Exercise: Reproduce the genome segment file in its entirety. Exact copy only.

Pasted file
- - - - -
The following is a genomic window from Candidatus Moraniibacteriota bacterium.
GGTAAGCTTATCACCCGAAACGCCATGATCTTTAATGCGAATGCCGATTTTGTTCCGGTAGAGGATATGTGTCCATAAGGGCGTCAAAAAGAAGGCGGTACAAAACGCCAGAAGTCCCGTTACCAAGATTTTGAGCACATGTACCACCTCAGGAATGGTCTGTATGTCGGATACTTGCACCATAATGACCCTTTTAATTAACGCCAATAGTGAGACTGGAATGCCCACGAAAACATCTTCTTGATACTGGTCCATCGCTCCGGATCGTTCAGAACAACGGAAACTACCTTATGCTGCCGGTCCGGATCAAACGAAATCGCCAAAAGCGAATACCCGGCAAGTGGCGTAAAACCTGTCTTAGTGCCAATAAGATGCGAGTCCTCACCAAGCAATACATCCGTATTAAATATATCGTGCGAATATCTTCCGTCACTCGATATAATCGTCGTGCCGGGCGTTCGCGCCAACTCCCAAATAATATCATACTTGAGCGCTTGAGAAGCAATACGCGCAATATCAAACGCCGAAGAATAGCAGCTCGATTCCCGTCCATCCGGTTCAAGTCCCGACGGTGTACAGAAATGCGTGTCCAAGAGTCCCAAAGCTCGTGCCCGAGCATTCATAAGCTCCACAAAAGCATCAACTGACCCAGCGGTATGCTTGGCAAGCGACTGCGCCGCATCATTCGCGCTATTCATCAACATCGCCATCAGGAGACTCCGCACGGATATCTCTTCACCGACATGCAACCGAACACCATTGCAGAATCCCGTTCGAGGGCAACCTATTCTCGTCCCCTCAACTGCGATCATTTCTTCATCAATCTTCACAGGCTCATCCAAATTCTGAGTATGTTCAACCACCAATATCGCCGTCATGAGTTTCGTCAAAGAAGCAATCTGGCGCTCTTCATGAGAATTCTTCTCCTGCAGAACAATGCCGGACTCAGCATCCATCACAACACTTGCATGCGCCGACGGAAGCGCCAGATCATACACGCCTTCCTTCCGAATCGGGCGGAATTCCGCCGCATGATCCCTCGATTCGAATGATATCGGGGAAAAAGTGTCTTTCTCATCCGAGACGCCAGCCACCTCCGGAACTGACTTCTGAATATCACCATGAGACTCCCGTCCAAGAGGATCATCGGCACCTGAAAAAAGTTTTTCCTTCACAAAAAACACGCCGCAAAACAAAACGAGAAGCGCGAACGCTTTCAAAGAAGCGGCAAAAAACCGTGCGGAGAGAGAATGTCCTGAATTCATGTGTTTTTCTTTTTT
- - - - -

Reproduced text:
The following is a genomic window from Candidatus Moraniibacteriota bacterium.
GGTAAGCTTATCACCCGAAACGCCATGATCTTTAATGCGAATGCCGATTTTGTTCCGGTAGAGGATATGTGTCCATAAGGGCGTCAAAAAGAAGGCGGTACAAAACGCCAGAAGTCCCGTTACCAAGATTTTGAGCACATGTACCACCTCAGGAATGGTCTGTATGTCGGATACTTGCACCATAATGACCCTTTTAATTAACGCCAATAGTGAGACTGGAATGCCCACGAAAACATCTTCTTGATACTGGTCCATCGCTCCGGATCGTTCAGAACAACGGAAACTACCTTATGCTGCCGGTCCGGATCAAACGAAATCGCCAAAAGCGAATACCCGGCAAGTGGCGTAAAACCTGTCTTAGTGCCAATAAGATGCGAGTCCTCACCAAGCAATACATCCGTATTAAATATATCGTGCGAATATCTTCCGTCACTCGATATAATCGTCGTGCCGGGCGTTCGCGCCAACTCCCAAATAATATCATACTTGAGCGCTTGAGAAGCAATACGCGCAATATCAAACGCCGAAGAATAGCAGCTCGATTCCCGTCCATCCGGTTCAAGTCCCGACGGTGTACAGAAATGCGTGTCCAAGAGTCCCAAAGCTCGTGCCCGAGCATTCATAAGCTCCACAAAAGCATCAACTGACCCAGCGGTATGCTTGGCAAGCGACTGCGCCGCATCATTCGCGCTATTCATCAACATCGCCATCAGGAGACTCCGCACGGATATCTCTTCACCGACATGCAACCGAACACCATTGCAGAATCCCGTTCGAGGGCAACCTATTCTCGTCCCCTCAACTGCGATCATTTCTTCATCAATCTTCACAGGCTCATCCAAATTCTGAGTATGTTCAACCACCAATATCGCCGTCATGAGTTTCGTCAAAGAAGCAATCTGGCGCTCTTCATGAGAATTCTTCTCCTGCAGAACAATGCCGGACTCAGCATCCATCACAACACTTGCATGCGCCGACGGAAGCGCCAGATCATACACGCCTTCCTTCCGAATCGGGCGGAATTCCGCCGCATGATCCCTCGATTCGAATGATATCGGGGAAAAAGTGTCTTTCTCATCCGAGACGCCAGCCACCTCCGGAACTGACTTCTGAATATCACCATGAGACTCCCGTCCAAGAGGATCATCGGCACCTGAAAAAAGTTTTTCCTTCACAAAAAACACGCCGCAAAACAAAACGAGAAGCGCGAACGCTTTCAAAGAAGCGGCAAAAAACCGTGCGGAGAGAGAATGTCCTGAATTCATGTGTTTTTCTTTTTT